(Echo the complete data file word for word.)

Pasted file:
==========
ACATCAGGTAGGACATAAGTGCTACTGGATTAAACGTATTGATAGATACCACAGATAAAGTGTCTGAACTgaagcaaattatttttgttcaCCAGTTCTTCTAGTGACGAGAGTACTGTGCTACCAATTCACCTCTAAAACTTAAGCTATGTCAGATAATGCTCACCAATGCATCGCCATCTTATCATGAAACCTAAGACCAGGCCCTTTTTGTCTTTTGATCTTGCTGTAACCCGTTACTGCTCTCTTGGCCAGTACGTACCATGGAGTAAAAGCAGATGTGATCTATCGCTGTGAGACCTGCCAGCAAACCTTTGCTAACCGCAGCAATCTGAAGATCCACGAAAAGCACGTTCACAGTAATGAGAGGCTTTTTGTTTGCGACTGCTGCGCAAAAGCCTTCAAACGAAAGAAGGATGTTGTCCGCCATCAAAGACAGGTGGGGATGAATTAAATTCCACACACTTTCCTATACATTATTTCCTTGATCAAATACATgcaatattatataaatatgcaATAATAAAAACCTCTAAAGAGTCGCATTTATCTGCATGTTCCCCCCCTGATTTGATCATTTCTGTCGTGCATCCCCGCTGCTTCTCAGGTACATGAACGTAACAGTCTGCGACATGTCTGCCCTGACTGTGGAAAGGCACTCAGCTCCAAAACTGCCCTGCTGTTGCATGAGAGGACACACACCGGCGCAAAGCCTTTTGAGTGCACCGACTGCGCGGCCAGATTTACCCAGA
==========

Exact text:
ACATCAGGTAGGACATAAGTGCTACTGGATTAAACGTATTGATAGATACCACAGATAAAGTGTCTGAACTgaagcaaattatttttgttcaCCAGTTCTTCTAGTGACGAGAGTACTGTGCTACCAATTCACCTCTAAAACTTAAGCTATGTCAGATAATGCTCACCAATGCATCGCCATCTTATCATGAAACCTAAGACCAGGCCCTTTTTGTCTTTTGATCTTGCTGTAACCCGTTACTGCTCTCTTGGCCAGTACGTACCATGGAGTAAAAGCAGATGTGATCTATCGCTGTGAGACCTGCCAGCAAACCTTTGCTAACCGCAGCAATCTGAAGATCCACGAAAAGCACGTTCACAGTAATGAGAGGCTTTTTGTTTGCGACTGCTGCGCAAAAGCCTTCAAACGAAAGAAGGATGTTGTCCGCCATCAAAGACAGGTGGGGATGAATTAAATTCCACACACTTTCCTATACATTATTTCCTTGATCAAATACATgcaatattatataaatatgcaATAATAAAAACCTCTAAAGAGTCGCATTTATCTGCATGTTCCCCCCCTGATTTGATCATTTCTGTCGTGCATCCCCGCTGCTTCTCAGGTACATGAACGTAACAGTCTGCGACATGTCTGCCCTGACTGTGGAAAGGCACTCAGCTCCAAAACTGCCCTGCTGTTGCATGAGAGGACACACACCGGCGCAAAGCCTTTTGAGTGCACCGACTGCGCGGCCAGATTTACCCAGA